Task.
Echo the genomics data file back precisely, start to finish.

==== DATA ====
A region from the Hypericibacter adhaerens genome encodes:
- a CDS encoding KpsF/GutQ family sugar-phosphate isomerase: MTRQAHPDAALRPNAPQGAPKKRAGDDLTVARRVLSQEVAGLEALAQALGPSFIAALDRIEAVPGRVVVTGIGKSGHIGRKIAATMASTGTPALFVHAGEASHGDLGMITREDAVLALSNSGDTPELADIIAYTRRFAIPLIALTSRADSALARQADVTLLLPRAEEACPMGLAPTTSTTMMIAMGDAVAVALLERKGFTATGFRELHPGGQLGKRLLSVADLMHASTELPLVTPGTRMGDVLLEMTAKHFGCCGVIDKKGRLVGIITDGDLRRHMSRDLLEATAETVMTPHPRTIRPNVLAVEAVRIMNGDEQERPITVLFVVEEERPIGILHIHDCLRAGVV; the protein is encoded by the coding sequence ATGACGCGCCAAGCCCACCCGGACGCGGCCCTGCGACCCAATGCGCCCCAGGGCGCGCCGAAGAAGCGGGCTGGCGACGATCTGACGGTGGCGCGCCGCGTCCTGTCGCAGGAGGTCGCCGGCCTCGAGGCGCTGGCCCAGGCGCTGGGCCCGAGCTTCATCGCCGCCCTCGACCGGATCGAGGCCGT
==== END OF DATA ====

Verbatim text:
A region from the Hypericibacter adhaerens genome encodes:
- a CDS encoding KpsF/GutQ family sugar-phosphate isomerase: MTRQAHPDAALRPNAPQGAPKKRAGDDLTVARRVLSQEVAGLEALAQALGPSFIAALDRIEAVPGRVVVTGIGKSGHIGRKIAATMASTGTPALFVHAGEASHGDLGMITREDAVLALSNSGDTPELADIIAYTRRFAIPLIALTSRADSALARQADVTLLLPRAEEACPMGLAPTTSTTMMIAMGDAVAVALLERKGFTATGFRELHPGGQLGKRLLSVADLMHASTELPLVTPGTRMGDVLLEMTAKHFGCCGVIDKKGRLVGIITDGDLRRHMSRDLLEATAETVMTPHPRTIRPNVLAVEAVRIMNGDEQERPITVLFVVEEERPIGILHIHDCLRAGVV; the protein is encoded by the coding sequence ATGACGCGCCAAGCCCACCCGGACGCGGCCCTGCGACCCAATGCGCCCCAGGGCGCGCCGAAGAAGCGGGCTGGCGACGATCTGACGGTGGCGCGCCGCGTCCTGTCGCAGGAGGTCGCCGGCCTCGAGGCGCTGGCCCAGGCGCTGGGCCCGAGCTTCATCGCCGCCCTCGACCGGATCGAGGCCGT